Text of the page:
TRUMP’S TYRANNICAL BLUSTER ABOUT EMERGENCY
Although Donald Trump’s presidency has not yet been catastrophic, there has always been much potential danger from the ill-informed and mercurial chief executive.
Although most economists would have problems with strangling muchneeded immigration, starting a trade war with China and other nations, and cutting taxes but increasing spending, no matter whether the economy already WAS GROWING WELL OR NOT (A INE TRADITION for every Republican president, except George H. W. Bush, going back to Richard Nixon), Trump laudably has made noises about reducing the number of troops in some of the many US war zones overseas.
Yet the real danger of the Trump presidency — his tendency toward an authoritarian abuse of power — was recently apparent in his threat to declare a national emergency and have the US military build the border wall, despite the House of Representatives’ refusal to give him money for it.
Since World War II, the American presidency has become too powerful compared to the original plan laid out in the Constitution by the nation’s founders, and other recent presidents have used the unconstitutional “I must act, because Congress won’t” argument — Obama did so by an executive order protecting DACA kids — but Trump has engaged in other autocratic bluster that seems to make his threat of national emergency even scarier.
For example, Trump has repeatedly bashed the news media, even threatening to pull NBC’S nonexistent “license” and employing the Stalinist phrase “enemy of the people” against them.
He has also threatened to prosecute opponents, such as Hillary Clinton and former FBI Director James Comey, and has purged law enforcement personnel who were investigating him.
Finally, he seems to have committed obstruction of justice and witness TAMPERING BY SUCH IRINGS AND PUBLIC statements to and the dangling of self-serving pardons to indicted persons connected to the investigation of Russian election tampering.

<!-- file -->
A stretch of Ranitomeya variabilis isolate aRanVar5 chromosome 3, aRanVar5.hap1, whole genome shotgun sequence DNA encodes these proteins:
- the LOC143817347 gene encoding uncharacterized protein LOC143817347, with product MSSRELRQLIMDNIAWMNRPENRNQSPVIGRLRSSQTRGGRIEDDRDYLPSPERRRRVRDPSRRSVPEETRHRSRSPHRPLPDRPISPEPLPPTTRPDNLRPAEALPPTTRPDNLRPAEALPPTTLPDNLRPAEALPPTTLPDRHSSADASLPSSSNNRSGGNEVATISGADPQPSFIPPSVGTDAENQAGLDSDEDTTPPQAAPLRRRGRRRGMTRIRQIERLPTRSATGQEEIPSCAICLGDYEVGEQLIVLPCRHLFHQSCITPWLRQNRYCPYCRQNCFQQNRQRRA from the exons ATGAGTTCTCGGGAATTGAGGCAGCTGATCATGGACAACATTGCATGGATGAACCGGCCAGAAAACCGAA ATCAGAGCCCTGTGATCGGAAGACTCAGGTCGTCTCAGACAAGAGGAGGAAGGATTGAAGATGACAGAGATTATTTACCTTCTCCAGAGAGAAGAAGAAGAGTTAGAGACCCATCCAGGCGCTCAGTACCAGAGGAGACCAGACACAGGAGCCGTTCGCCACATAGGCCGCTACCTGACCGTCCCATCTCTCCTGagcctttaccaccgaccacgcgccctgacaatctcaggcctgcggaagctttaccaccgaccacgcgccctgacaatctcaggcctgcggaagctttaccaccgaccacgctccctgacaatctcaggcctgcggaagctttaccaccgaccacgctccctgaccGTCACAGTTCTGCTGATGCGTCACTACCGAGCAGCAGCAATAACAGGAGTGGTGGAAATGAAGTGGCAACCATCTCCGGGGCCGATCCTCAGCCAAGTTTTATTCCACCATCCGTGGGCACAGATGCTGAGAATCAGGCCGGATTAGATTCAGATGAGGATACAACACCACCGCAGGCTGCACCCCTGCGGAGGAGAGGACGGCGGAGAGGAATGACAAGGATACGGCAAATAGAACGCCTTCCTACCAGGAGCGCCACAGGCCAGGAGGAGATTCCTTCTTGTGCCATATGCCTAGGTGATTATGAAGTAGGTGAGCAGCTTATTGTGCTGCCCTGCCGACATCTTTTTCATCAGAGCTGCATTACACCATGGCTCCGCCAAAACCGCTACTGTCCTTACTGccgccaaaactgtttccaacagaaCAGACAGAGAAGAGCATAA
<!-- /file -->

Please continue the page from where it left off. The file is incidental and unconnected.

So when Donald Trump threatens to declare a bogus national emergency to allow the military to build his wall, using Defense Department money and “military eminent domain” (essentially the seizing of private land by the military), even Republicans in Congress AND TRUMP SUPPORTERS NEED TO INALLY begin worrying about the potential for executive tyranny.
First, despite past presidents declaring national emergencies, the Constitution does not authorize any such government seizure of power, because the nation’s founders had had quite enough of the British military occupation in colonial America and never wanted something similar to happen again.
The Constitution only authorizes the suspension of habeas corpus (an individual’s ability to challenge detention by the government) in times of war or insurrection — and then implicitly only by Congress (because the provision is in Article I, which governs Congress’s, not the executive’s, activities). With the experience of the tyranny of the British king, the founders were unlikely to have wanted the president to be able to suspend habeas corpus (although some past presidents have unconstitutionally done so), much less go further and declare a state of emergency or impose martial law.
Second, the Constitution requires that if federal activities are undertaken, they can do so only with money appropriated by Congress. A president unilaterally reprogramming money appropriated by the Congress for use by the Defense Department to build a useless border wall is contrary to this constitutional provision.